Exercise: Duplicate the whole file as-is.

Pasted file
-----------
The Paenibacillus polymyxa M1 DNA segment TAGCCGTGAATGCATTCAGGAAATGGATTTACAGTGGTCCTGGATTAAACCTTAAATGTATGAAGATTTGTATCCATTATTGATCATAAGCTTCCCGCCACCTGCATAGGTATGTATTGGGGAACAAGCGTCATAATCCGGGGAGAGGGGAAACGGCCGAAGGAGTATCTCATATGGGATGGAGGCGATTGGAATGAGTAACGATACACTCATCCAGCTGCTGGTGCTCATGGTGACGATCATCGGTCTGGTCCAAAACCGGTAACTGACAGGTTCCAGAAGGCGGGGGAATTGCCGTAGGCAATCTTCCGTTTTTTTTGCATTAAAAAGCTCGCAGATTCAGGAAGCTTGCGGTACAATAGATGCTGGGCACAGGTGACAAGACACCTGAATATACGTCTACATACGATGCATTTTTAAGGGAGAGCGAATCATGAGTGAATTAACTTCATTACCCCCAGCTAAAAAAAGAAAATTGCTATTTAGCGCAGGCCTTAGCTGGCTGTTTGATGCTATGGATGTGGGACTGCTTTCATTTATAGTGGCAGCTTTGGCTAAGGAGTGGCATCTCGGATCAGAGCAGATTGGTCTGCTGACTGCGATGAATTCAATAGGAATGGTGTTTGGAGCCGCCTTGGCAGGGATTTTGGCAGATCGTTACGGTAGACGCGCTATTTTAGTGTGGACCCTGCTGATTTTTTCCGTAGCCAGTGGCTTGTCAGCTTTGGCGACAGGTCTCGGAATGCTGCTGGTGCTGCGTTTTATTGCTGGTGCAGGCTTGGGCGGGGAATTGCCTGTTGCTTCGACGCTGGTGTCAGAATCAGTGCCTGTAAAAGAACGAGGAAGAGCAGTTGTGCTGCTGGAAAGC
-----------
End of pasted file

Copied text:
The Paenibacillus polymyxa M1 DNA segment TAGCCGTGAATGCATTCAGGAAATGGATTTACAGTGGTCCTGGATTAAACCTTAAATGTATGAAGATTTGTATCCATTATTGATCATAAGCTTCCCGCCACCTGCATAGGTATGTATTGGGGAACAAGCGTCATAATCCGGGGAGAGGGGAAACGGCCGAAGGAGTATCTCATATGGGATGGAGGCGATTGGAATGAGTAACGATACACTCATCCAGCTGCTGGTGCTCATGGTGACGATCATCGGTCTGGTCCAAAACCGGTAACTGACAGGTTCCAGAAGGCGGGGGAATTGCCGTAGGCAATCTTCCGTTTTTTTTGCATTAAAAAGCTCGCAGATTCAGGAAGCTTGCGGTACAATAGATGCTGGGCACAGGTGACAAGACACCTGAATATACGTCTACATACGATGCATTTTTAAGGGAGAGCGAATCATGAGTGAATTAACTTCATTACCCCCAGCTAAAAAAAGAAAATTGCTATTTAGCGCAGGCCTTAGCTGGCTGTTTGATGCTATGGATGTGGGACTGCTTTCATTTATAGTGGCAGCTTTGGCTAAGGAGTGGCATCTCGGATCAGAGCAGATTGGTCTGCTGACTGCGATGAATTCAATAGGAATGGTGTTTGGAGCCGCCTTGGCAGGGATTTTGGCAGATCGTTACGGTAGACGCGCTATTTTAGTGTGGACCCTGCTGATTTTTTCCGTAGCCAGTGGCTTGTCAGCTTTGGCGACAGGTCTCGGAATGCTGCTGGTGCTGCGTTTTATTGCTGGTGCAGGCTTGGGCGGGGAATTGCCTGTTGCTTCGACGCTGGTGTCAGAATCAGTGCCTGTAAAAGAACGAGGAAGAGCAGTTGTGCTGCTGGAAAGC